It’s hard to find a horror top ten that doesn’t include a King title, given his prodigious output and never ending fountain of good ideas. Indeed, there are now so many titles by the horror guru that USA Today has taken to picking out random classics for their yearly literature roundups rather than trying to contend with it all. By combining futuristic fears and very pertinent current day boogeyman horror, King has set an incredible writing culture that many others now stick to and use the influence of in their own brilliant, modern works.
One of the authors most influenced by King, both in style and conduct, is Bentley Little. Some of the most famed books by Bentley Little include The Store, The Association and The House. While some authors who move into the horror genre prefer to shy away from the title, Little has been noted for how he embraces it; including by Stephen King. His books typically have short titles using the “The” signifier, and deal with a range of themes often centered on small-town America. The horror in Little’s books is so specific, and so valued, that it often doesn’t pass as easily with a mainstream audience – just as much of King’s literature does, unknowingly to some pop fans. This is one of the reasons that a recent adaptation of The Consultant has seen showrunner Amazon make several amendments to the ending, as featured by Screen Rant.
Another King-inspired author, Tananarive Due has recently branched out into teaching and lecturing, as highlighted by the University of Iowa, which is a measure of just how important her work is. Apart from being phenomenally high quality and some of the scariest literature out there, Due’s books also deal with several modern-day issues, typically concerning race, and has worked with Get Out director Jordan Peele in producing a set of lessons stemming from her work and that of the cinema horror classics. King’s books often dealt with social issues of the day and as an author he is progressive – another point in which the two authors dovetail.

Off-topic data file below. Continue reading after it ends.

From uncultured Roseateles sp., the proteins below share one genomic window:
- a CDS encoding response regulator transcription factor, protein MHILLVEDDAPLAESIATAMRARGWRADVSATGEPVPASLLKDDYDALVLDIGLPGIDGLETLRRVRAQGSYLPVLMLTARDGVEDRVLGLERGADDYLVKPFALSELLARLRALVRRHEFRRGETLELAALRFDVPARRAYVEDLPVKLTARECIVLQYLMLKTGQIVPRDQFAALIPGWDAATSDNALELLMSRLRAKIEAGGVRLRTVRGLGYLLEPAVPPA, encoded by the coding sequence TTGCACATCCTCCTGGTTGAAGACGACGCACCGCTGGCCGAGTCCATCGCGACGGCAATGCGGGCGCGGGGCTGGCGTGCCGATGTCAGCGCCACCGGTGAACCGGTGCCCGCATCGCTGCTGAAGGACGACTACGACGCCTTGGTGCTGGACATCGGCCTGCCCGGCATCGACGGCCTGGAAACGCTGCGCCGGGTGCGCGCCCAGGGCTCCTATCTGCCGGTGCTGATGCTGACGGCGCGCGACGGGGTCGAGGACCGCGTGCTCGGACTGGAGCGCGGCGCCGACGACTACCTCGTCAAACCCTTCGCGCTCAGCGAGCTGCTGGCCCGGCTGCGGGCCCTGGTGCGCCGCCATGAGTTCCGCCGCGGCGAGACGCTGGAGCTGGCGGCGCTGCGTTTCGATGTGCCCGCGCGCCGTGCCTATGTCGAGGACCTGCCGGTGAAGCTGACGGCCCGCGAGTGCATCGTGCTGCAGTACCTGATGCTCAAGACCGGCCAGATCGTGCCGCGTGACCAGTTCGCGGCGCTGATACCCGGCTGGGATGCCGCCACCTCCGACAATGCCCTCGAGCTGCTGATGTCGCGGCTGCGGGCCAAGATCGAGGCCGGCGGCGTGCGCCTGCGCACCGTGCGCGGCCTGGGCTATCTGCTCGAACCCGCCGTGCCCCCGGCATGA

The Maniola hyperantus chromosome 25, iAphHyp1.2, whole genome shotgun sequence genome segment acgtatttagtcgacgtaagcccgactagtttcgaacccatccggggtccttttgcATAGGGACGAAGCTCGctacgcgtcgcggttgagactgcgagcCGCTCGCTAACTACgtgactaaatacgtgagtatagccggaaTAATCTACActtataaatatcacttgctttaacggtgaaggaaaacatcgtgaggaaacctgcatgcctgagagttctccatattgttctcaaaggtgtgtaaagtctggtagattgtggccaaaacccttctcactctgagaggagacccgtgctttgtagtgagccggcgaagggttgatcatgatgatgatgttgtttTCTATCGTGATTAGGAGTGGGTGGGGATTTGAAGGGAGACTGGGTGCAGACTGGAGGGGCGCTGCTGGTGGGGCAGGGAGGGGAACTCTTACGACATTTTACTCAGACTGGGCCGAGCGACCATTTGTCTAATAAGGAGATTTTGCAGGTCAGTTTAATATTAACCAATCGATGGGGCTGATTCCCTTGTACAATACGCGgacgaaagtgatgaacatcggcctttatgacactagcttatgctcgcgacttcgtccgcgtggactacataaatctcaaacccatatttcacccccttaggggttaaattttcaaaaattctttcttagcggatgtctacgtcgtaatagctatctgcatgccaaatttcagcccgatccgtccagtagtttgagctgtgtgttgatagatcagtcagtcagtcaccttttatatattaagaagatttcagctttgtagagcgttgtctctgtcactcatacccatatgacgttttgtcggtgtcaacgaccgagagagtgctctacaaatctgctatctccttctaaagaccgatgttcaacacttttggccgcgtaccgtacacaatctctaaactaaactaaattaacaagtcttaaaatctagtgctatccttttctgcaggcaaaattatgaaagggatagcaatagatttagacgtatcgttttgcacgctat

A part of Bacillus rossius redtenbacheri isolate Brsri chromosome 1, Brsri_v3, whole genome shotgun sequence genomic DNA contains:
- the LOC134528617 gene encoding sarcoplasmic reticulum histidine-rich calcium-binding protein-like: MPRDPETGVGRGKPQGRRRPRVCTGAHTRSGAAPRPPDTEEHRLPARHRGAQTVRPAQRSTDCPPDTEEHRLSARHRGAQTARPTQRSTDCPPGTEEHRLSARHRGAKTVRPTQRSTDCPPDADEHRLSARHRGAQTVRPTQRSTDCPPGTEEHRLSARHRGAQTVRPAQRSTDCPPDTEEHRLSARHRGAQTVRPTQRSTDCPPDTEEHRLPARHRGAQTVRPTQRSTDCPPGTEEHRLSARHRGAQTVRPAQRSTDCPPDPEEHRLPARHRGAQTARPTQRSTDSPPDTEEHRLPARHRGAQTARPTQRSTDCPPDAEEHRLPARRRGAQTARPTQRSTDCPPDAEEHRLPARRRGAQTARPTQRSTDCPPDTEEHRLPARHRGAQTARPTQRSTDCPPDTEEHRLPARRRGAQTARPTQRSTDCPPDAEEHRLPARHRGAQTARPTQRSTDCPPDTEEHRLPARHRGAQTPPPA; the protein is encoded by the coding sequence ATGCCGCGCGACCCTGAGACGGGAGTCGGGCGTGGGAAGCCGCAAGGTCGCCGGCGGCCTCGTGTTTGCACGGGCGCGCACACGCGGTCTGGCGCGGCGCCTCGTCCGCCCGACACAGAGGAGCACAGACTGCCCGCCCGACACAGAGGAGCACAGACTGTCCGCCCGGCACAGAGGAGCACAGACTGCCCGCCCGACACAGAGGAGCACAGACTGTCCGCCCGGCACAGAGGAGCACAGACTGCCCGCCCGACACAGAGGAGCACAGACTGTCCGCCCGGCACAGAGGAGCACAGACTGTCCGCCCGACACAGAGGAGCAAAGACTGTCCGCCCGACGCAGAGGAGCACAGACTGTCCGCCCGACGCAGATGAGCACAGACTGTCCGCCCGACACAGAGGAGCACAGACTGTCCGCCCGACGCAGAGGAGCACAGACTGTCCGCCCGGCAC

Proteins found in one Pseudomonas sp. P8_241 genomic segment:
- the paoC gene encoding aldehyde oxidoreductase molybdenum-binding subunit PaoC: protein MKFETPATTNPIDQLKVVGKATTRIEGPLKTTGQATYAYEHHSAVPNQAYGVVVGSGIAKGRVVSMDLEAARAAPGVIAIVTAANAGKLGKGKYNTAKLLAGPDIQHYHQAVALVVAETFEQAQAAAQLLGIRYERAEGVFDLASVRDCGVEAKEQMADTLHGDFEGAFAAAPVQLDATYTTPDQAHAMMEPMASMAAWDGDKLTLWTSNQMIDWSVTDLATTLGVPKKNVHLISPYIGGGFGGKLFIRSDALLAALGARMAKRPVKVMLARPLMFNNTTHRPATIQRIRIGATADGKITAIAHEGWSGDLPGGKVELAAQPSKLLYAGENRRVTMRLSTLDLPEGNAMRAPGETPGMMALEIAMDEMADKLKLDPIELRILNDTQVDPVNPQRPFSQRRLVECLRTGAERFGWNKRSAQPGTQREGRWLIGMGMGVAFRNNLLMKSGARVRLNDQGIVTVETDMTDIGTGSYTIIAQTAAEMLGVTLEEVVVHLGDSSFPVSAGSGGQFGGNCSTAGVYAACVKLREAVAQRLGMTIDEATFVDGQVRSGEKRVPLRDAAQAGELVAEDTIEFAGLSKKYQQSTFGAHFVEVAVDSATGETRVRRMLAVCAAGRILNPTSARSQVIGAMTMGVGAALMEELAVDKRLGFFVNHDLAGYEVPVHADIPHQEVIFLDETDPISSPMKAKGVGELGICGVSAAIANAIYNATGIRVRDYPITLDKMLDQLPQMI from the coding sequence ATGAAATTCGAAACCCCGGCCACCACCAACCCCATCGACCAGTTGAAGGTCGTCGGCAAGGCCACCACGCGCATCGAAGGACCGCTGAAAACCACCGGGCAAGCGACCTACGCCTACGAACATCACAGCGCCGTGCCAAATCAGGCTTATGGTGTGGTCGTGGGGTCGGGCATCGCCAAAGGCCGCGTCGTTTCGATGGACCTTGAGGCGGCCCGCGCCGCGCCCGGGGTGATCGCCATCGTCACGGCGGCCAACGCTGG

Much of the horror works of the 2000s and 2010s were marked by happy endings. This was much to the chagrin of seasoned authors, who knew a happy ending wasn’t essential to a compelling horror story. This orthodoxy has recently been turned on its head with the M. Night Shyamalan reproduction of Paul Tremblay’s Knock at the Cabin, according to CNBC. Paul Tremblay speaks of the need for horror to have the ending that suits it, and for stories to follow the path they would within their constructed world. That sense of place is key in King novels and music to the ear of horror enthusiasts.
Together, these authors are pushing the boundary on horror writing and refreshing concepts. Inspired by King and the creativity that was writ large through the stories that he wrote, and continues to write, that’s a good news story for the wider horror genre.